Western Expresses | N

Submitted by: The Red Cloud Collection

Western Expresses | N 2017-11-03T15:01:35+00:00

Western Expresses | N

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Western Expresses

Nevada City and Meadow Lake Express – 1866 to 1867

The town of Meadow Lake was established between 1866 and the summer of 1867 above Donner Summit at an elevation of over 7000 feet. Little is known of this express, other than it connected with Wells Fargo at Nevada City. The small amount of gold and the heavy winter snows apparently ended this express after only one year of operation.

Nevada City and Meadow Lake Express PAID to Nevada

By Nevada City and Meadow Lake Express PAID to Nevada; by Wells Fargo & Co. Nevada Jul x to an unknown destination, as this cover was part of a paste-up. One of only three known examples from this short-lived express company, two of which are paste-ups.

Meadow Lake, ca1868

Meadow Lake, ca1868

Western Expresses

Nevada, Washington and Omega Express – 1871

Thought to have operated among the towns of the express’ name, with Nevada City and Omega on Deer Creek, and Washington just northwest of Omega on the South Fork of the Yuba River. They connected with Wells, Fargo & Company in Nevada City.

Nevada, Washington and Omega Express to Nevada City

By Nevada, Washington and Omega Express to Nevada City; exchanged with Wells, Fargo & Co. Nevada Feb 18 to San Jose.

Map of route between Nevada City, Omega and Washington

Western Expresses

Newell & Co.’s Express – Oct 22, 1851 to Jul, 1853

L. W. Newell and E. W. Colt two of the partners of Todd & Company, purchased that company’s express operation and changed the name to Newell & Co in Oct 22, 1851. They connected with Adams & Co in San Francisco, while advertising a connection with Freeman & Co for the Northern mines. L. W. Newell managed the base out of San Francisco, with one route that ran to E. W. Colt at Stockton, who served Sonora and the southern mines. Ocean steamers were used to serve the Oregon Territory, with their agent Nathaniel Brown. Newell & Co. sold to Adams in Jul, 1853, having worked closely with them since Newell & Co.’s formation.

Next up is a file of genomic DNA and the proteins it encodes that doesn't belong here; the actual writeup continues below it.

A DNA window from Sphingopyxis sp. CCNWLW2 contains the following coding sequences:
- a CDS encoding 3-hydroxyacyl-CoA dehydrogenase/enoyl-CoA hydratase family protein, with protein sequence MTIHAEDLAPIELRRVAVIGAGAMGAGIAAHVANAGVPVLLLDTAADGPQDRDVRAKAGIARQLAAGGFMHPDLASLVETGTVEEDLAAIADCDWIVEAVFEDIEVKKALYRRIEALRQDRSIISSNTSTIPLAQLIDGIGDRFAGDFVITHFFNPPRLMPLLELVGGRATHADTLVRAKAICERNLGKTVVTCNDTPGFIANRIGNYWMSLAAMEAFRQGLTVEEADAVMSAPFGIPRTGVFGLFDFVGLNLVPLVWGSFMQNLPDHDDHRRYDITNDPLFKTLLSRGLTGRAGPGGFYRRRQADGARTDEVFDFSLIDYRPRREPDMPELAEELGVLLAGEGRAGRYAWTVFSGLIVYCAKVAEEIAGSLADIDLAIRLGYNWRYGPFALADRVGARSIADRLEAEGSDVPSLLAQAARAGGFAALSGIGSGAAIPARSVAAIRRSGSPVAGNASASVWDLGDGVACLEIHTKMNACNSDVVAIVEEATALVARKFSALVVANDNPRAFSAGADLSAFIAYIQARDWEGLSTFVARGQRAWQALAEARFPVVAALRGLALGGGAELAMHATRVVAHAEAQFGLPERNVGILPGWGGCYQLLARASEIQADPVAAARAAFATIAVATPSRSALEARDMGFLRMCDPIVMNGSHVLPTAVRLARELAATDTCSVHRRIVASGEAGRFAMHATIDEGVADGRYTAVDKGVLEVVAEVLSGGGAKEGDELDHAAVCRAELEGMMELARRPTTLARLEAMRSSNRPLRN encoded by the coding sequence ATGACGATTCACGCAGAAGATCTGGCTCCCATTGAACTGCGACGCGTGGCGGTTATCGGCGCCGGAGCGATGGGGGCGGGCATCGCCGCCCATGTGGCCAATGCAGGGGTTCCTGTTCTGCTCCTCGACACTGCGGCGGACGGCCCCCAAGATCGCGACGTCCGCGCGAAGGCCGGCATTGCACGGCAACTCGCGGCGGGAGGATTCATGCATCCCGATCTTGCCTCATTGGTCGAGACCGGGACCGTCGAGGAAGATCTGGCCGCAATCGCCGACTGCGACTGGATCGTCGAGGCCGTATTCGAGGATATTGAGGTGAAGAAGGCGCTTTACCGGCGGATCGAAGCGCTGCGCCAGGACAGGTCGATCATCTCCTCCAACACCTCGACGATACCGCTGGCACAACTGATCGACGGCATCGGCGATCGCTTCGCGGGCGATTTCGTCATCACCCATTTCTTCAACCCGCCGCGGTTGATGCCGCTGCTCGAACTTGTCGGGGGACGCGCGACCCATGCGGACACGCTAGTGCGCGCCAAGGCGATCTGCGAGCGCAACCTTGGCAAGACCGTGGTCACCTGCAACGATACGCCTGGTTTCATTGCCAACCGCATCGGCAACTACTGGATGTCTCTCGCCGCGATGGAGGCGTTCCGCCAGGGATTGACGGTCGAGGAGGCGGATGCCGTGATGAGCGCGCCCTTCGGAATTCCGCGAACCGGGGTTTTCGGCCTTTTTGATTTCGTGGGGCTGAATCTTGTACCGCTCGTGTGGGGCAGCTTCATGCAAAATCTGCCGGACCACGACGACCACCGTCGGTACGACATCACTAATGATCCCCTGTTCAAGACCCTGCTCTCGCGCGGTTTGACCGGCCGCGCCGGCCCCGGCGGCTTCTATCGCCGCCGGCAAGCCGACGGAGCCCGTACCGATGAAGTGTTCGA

Newell & Co's Express San Francisco to Portland, Oregon

By Newell & Co’s Express San Francisco to Portland, Oregon with enclosed letter datelined San Francisco November 5th, 1851 transcribed on following page. Original Newell & Co.’s Express ad from Oct 27, 1851 below.

Original Newell & Co.'s Express ad from Oct 27, 1851

Western Expresses

Newell & Co.’s Express – Oct 22, 1851 to Jul, 1853

Dateline: San Francisco November 5th, 1851

San Francisco November 5th, 1851

Mess Norris & Co.
Dear Sirs,

Our last respects were pr Steamer of 20th Oct, since which time we are without any of your esteemed favors – not having received a letter from either yourselves or Clinton by the last arrival of the Columbia – altho, we fully expected a remittance by her – and an account of Amazon’s cargo. – We have no doubt that your letter was written and despatched – but some miscarriage has kept it from us. – We have no alteration to make in the wishes expressed to you in our previous letters nor anything stirring to advise you of with us. – We trust that long ere this the Amazon has been despatched with the flour you spoke of –

The “Geo Thacher” is close at hand – your box on board shall be despatched to you as soon as it is received.

We send you papers for business and general information. –

Send down all the funds that you can mind, as by the next Steamer we shall [?] ourselves by remitting to W. L. Co. – on account of the unfortunate affair of Ludlows. – We are very busy – Very truly yours –

Winter & Latimer

Western Expresses

Nichols & Co.’s Express – Oct, 1857 to Jul, 1858

This express, which first advertised in October 1857, operated from San Francisco by steamer via Crescent City to Oregon and the Frazer River mines and to Bellingham Bay, Washington. They connected with Freeman & Co’s Express and Alta Express. In July 1858, they sold out to American Express (the California company) who adopted the same printed frank.

Nichols & Co.'s Express PAID printed frank with Nichols & Co.'s Express Northern Coast handstamp into San Francisco